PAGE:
Interested in running a pub for the first time? It’s a great way to work for yourself, and to take advantage of the UK’s love for service and hospitality businesses.
But there are a few things you need to know to get started. Here, we’ve put together a step-by-step guide to running a pub.
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1. Choose between freehold, leasehold, and tenancy. Choosing the legal basis for your pub is a key concern – you’ll need to choose between freehold, leasehold, and tenancy, and tied or free of tied.
2. Get trained. If you’re running a pub for the first time, you need to think about training.
3. Think about legal compliance. There’s a range of legal obligations you’ll need to fulfill when running a pub.
4. Recruit staff. Great pubs need great staff. Learn where and how to recruit.
5. Think about stock. You’ll need something to sell! Build your menu and find suppliers.
6. Develop your business. Feeling ambitious? Take some steps to build your business further.
Check out more details on each point below.
How to run a pub – step-by-step
1. Choose between freehold, leasehold, and tenancy
There are three ways in which you might run a pub. In a freehold, you will own the pub outright. For this you’ll probably need a mortgage. However, freehold pub owners can generally negotiate good discounts with suppliers.
In a leasehold, you take on the right to occupy the pub for a fixed term. A lease might be created by a landlord such as a brewer, or could be sold or assigned by another pub owner. The pub is sold as a going concern.
In a tenancy agreement, you assume the right to occupy the pub for a short-term period, normally up to three years. However, the tenancy may roll over under the Landlord and Tenanct Act. Under a tenancy, you can’t reassign the right to occupy – so you can’t ‘sublet’ your pub.
You’ll also need to think about the ‘tie’. In a pub that is free of tie, you are able to choose which suppliers you deal with. In a tied arrangement, you have to buy from a specific brewer or pubco (a company that owns a chain of pubs). Freehold pubs are generally free of tie.
2. Get trained
If you’re running a pub for the first time, you might need some training. You’ll need a personal license, along with several other certificates for things like personal license operation and health and safety. If you’re leasing from a pubco, they might also require you to complete other, more specific training.
3. Think about legal compliance
In addition to legal requirements like health and safety training and personal licenses, you should also consider insurance – read more about the insurance responsibilities for pub owners and tenants.
Insurance for pubs
Simply Business can help you get the right insurance for your new pub. Some of the covers to think about include:
Public liability insurance, which can protect you if someone suffers an injury or damage to their property as a result of your business
Employers’ liability insurance, which you’re likely to need if you have employees (if you need it and don’t have it, you could be fined)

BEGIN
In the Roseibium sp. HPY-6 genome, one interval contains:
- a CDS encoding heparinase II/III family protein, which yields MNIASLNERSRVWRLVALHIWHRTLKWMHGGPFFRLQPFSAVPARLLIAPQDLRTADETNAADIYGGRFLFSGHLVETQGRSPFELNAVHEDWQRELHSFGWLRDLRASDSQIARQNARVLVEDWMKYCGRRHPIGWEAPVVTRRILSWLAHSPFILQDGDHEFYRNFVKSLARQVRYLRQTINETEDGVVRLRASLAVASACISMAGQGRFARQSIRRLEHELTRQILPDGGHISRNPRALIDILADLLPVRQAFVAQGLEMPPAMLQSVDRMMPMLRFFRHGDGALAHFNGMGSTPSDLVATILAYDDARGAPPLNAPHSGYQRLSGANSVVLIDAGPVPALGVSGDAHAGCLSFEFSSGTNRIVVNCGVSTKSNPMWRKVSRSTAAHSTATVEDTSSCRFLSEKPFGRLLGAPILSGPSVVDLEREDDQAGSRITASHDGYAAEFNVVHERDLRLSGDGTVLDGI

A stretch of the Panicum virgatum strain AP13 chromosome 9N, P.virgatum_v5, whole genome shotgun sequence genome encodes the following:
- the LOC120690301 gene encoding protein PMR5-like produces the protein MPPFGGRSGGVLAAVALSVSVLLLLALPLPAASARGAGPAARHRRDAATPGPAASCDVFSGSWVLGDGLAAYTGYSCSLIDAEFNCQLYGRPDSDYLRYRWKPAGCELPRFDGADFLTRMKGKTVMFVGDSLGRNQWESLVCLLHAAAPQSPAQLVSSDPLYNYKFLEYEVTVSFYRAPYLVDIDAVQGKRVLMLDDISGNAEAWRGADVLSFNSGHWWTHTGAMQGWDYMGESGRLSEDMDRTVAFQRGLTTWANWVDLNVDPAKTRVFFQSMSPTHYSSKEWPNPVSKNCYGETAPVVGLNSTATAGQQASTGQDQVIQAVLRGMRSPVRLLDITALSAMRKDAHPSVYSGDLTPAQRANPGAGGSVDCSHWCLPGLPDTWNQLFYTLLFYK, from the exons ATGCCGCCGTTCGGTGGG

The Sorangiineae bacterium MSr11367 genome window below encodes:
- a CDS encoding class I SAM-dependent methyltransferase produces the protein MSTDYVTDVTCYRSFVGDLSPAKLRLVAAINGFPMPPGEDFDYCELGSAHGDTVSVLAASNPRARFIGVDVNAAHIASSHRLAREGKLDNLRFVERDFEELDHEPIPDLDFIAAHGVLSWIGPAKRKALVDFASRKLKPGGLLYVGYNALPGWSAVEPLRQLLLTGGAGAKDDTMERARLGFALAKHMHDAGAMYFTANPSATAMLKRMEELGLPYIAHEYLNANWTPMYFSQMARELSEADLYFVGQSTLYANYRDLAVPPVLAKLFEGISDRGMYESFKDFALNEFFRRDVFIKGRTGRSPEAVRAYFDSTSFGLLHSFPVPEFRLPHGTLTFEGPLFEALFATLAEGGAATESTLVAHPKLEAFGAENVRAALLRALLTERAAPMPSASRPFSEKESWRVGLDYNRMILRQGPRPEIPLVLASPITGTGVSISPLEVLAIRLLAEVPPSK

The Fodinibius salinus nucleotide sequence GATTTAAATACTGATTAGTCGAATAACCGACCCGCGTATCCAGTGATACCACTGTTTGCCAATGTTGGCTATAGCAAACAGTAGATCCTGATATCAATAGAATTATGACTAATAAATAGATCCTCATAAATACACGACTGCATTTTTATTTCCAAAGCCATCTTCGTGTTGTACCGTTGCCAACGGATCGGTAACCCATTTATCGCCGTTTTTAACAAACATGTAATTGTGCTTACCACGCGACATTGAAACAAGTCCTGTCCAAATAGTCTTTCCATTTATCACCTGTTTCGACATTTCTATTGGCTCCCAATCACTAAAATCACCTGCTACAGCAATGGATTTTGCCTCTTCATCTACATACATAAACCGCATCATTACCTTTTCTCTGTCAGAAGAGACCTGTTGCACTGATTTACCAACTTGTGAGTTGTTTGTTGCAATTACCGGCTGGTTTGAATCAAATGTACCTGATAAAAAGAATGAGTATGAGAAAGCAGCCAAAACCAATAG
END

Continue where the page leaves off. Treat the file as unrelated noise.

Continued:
Buildings insurance, which can cover your premises for damage caused by a disaster like a fire or flood
You can tailor a policy to the needs of your business. Start building your pub insurance policy now.
4. Recruit staff
A pub is only as good as its staff. You need to know where to hire the right people – and, crucially, the skillsets that you require. Luckily, there’s a growing number of dedicated pub and hospitality recruitment companies in existence all around the country.
5. Think about stock
Stock is a key consideration for any pub owner. If you’re in a tied pub, you’ll be required to buy from the relevant brewer or pubco. However, if you’re free of tie, you may be able to negotiate good discounts with suppliers.
If you have the freedom to choose suppliers, remember that the quality of what you’re selling is one of the most important factors in a pub’s success. If you’re serving food, try to make sure that you’re using the best produce your margins can bear, and for drinks, make sure that you’re offering an exciting, balanced series of options – and don’t leave out non-drinkers!
6. Develop your business
Finally, once you’re on your feet, you might want to start thinking about developing your business further. Whether this involves taking on new pubs or expanding an existing one, there’s plenty of options. Whether you’re running pub quizes or booking events in the back room of your existing venue, or exploring the local chain model perfected by groups like London’s Antic Pubs, there’s a huge range of ways in which you can develop your pub and its brand.
You should also make the most of online marketing. From creating a website for your business to learning SEO (Search Engine Optimisation), there’s lots of opportunity to promote your business digitally. It’s also a good idea to get to grips with online review sites, so you can read and respond to customer feedback.
Read more about how independent pubs can compete with chains.
Ready to start your pub?
Running a pub is fast-paced and exciting. Come up with a strong concept and business plan, do thorough market research and focus on how you can make your pub stand out in your community.